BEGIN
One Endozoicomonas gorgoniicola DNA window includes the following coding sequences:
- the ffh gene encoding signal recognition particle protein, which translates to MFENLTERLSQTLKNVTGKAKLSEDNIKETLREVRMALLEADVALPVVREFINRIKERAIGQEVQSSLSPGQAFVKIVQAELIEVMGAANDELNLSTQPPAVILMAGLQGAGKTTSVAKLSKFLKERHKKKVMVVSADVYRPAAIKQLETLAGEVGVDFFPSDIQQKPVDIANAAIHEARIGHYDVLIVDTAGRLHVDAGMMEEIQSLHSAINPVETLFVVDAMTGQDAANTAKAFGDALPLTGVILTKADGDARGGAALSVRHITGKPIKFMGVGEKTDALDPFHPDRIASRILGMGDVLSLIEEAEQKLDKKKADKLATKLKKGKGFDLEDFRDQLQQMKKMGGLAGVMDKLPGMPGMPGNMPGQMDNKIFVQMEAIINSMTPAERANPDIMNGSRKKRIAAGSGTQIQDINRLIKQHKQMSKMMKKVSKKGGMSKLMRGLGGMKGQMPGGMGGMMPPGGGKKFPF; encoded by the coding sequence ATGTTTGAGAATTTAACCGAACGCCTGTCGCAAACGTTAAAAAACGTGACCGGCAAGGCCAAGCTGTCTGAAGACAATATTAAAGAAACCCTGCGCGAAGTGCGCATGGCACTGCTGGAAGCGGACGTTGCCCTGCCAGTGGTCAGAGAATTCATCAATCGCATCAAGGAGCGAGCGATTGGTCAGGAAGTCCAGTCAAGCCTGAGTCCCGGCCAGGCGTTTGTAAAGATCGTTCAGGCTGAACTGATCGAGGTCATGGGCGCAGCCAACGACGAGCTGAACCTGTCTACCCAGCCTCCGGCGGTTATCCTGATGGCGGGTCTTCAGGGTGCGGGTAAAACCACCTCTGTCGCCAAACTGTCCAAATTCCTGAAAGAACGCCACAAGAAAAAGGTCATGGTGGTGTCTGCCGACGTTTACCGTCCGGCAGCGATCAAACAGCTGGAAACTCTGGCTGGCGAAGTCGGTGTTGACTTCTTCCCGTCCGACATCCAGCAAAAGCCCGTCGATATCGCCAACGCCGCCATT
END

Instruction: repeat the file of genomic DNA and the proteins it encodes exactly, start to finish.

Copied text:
One Endozoicomonas gorgoniicola DNA window includes the following coding sequences:
- the ffh gene encoding signal recognition particle protein, which translates to MFENLTERLSQTLKNVTGKAKLSEDNIKETLREVRMALLEADVALPVVREFINRIKERAIGQEVQSSLSPGQAFVKIVQAELIEVMGAANDELNLSTQPPAVILMAGLQGAGKTTSVAKLSKFLKERHKKKVMVVSADVYRPAAIKQLETLAGEVGVDFFPSDIQQKPVDIANAAIHEARIGHYDVLIVDTAGRLHVDAGMMEEIQSLHSAINPVETLFVVDAMTGQDAANTAKAFGDALPLTGVILTKADGDARGGAALSVRHITGKPIKFMGVGEKTDALDPFHPDRIASRILGMGDVLSLIEEAEQKLDKKKADKLATKLKKGKGFDLEDFRDQLQQMKKMGGLAGVMDKLPGMPGMPGNMPGQMDNKIFVQMEAIINSMTPAERANPDIMNGSRKKRIAAGSGTQIQDINRLIKQHKQMSKMMKKVSKKGGMSKLMRGLGGMKGQMPGGMGGMMPPGGGKKFPF; encoded by the coding sequence ATGTTTGAGAATTTAACCGAACGCCTGTCGCAAACGTTAAAAAACGTGACCGGCAAGGCCAAGCTGTCTGAAGACAATATTAAAGAAACCCTGCGCGAAGTGCGCATGGCACTGCTGGAAGCGGACGTTGCCCTGCCAGTGGTCAGAGAATTCATCAATCGCATCAAGGAGCGAGCGATTGGTCAGGAAGTCCAGTCAAGCCTGAGTCCCGGCCAGGCGTTTGTAAAGATCGTTCAGGCTGAACTGATCGAGGTCATGGGCGCAGCCAACGACGAGCTGAACCTGTCTACCCAGCCTCCGGCGGTTATCCTGATGGCGGGTCTTCAGGGTGCGGGTAAAACCACCTCTGTCGCCAAACTGTCCAAATTCCTGAAAGAACGCCACAAGAAAAAGGTCATGGTGGTGTCTGCCGACGTTTACCGTCCGGCAGCGATCAAACAGCTGGAAACTCTGGCTGGCGAAGTCGGTGTTGACTTCTTCCCGTCCGACATCCAGCAAAAGCCCGTCGATATCGCCAACGCCGCCATT